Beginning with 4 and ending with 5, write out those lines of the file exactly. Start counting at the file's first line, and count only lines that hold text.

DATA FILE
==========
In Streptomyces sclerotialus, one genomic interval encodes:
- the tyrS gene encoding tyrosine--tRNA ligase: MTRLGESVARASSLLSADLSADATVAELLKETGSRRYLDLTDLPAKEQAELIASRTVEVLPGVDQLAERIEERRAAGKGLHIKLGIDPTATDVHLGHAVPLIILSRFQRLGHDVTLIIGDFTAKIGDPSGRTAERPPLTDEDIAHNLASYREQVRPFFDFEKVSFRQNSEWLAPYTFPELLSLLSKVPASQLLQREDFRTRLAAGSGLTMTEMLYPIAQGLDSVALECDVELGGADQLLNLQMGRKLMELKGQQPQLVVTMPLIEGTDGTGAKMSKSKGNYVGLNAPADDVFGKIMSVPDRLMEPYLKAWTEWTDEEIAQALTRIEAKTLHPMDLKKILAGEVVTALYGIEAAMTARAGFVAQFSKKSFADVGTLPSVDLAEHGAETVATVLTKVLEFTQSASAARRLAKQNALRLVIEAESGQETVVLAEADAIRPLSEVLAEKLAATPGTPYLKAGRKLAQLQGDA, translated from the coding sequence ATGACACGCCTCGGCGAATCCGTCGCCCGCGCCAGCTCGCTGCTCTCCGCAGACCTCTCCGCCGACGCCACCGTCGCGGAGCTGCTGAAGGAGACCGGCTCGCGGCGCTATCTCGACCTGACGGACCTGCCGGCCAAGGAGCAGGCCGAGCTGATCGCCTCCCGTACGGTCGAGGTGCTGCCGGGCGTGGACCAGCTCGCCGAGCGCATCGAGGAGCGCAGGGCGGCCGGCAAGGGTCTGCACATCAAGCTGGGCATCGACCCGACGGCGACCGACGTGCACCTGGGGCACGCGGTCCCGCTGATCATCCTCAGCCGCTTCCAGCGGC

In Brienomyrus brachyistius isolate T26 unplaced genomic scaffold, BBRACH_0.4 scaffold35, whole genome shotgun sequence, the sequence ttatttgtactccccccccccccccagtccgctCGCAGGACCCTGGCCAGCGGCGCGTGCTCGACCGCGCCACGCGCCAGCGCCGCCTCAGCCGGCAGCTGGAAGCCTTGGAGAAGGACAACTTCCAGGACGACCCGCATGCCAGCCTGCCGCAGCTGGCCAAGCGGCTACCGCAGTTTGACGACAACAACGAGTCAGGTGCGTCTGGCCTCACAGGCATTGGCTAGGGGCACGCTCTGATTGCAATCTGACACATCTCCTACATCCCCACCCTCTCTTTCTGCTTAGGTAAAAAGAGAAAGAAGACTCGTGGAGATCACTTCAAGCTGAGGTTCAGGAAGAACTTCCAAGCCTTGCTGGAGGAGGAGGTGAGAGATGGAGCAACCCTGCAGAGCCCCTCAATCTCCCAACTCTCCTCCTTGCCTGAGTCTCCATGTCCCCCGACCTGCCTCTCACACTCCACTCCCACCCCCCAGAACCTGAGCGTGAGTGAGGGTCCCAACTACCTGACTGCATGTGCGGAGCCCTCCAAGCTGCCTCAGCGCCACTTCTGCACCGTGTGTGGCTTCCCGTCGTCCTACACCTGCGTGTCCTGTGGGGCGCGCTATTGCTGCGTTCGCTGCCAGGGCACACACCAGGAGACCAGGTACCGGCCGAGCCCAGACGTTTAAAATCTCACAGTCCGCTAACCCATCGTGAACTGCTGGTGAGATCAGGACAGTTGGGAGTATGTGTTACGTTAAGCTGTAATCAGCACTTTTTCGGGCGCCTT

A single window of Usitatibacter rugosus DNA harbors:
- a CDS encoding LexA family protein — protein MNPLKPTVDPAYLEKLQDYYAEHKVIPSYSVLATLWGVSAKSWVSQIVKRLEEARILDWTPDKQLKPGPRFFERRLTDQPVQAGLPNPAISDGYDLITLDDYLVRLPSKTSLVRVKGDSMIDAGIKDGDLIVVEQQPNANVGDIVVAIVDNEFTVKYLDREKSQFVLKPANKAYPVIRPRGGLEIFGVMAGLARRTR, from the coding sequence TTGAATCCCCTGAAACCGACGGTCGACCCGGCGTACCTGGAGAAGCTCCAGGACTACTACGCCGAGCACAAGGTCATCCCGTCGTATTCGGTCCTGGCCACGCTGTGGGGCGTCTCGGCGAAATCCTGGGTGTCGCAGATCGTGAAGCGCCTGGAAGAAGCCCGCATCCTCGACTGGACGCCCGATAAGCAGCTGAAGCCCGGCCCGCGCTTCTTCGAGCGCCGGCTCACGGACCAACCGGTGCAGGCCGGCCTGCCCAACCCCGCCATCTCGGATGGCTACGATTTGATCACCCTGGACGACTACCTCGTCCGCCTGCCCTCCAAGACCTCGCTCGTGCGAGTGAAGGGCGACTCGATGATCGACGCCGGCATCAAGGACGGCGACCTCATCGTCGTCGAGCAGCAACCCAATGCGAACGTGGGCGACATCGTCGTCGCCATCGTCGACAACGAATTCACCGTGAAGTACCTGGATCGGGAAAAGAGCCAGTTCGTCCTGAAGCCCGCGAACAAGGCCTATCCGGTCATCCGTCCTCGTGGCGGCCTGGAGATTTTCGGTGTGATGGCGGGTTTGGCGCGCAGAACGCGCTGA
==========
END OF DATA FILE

A single window of Usitatibacter rugosus DNA harbors:
- a CDS encoding LexA family protein — protein MNPLKPTVDPAYLEKLQDYYAEHKVIPSYSVLATLWGVSAKSWVSQIVKRLEEARILDWTPDKQLKPGPRFFERRLTDQPVQAGLPNPAISDGYDLITLDDYLVRLPSKTSLVRVKGDSMIDAGIKDGDLIVVEQQPNANVGDIVVAIVDNEFTVKYLDREKSQFVLKPANKAYPVIRPRGGLEIFGVMAGLARRTR, from the coding sequence TTGAATCCCCTGAAACCGACGGTCGACCCGGCGTACCTGGAGAAGCTCCAGGACTACTACGCCGAGCACAAGGTCATCCCGTCGTATTCGGTCCTGGCCACGCTGTGGGGCGTCTCGGCGAAATCCTGGGTGTCGCAGATCGTGAAGCGCCTGGAAGAAGCCCGCATCCTCGACTGGACGCCCGATAAGCAGCTGAAGCCCGGCCCGCGCTTCTTCGAGCGCCGGCTCACGGACCAACCGGTGCAGGCCGGCCTGCCCAACCCCGCCATCTCGGATGGCTACGATTTGATCACCCTGGACGACTACCTCGTCCGCCTGCCCTCCAAGACCTCGCTCGTGCGAGTGAAGGGCGACTCGATGATCGACGCCGGCATCAAGGACGGCGACCTCATCGTCGTCGAGCAGCAACCCAATGCGAACGTGGGCGACATCGTCGTCGCCATCGTCGACAACGAATTCACCGTGAAGTACCTGGATCGGGAAAAGAGCCAGTTCGTCCTGAAGCCCGCGAACAAGGCCTATCCGGTCATCCGTCCTCGTGGCGGCCTGGAGATTTTCGGTGTGATGGCGGGTTTGGCGCGCAGAACGCGCTGA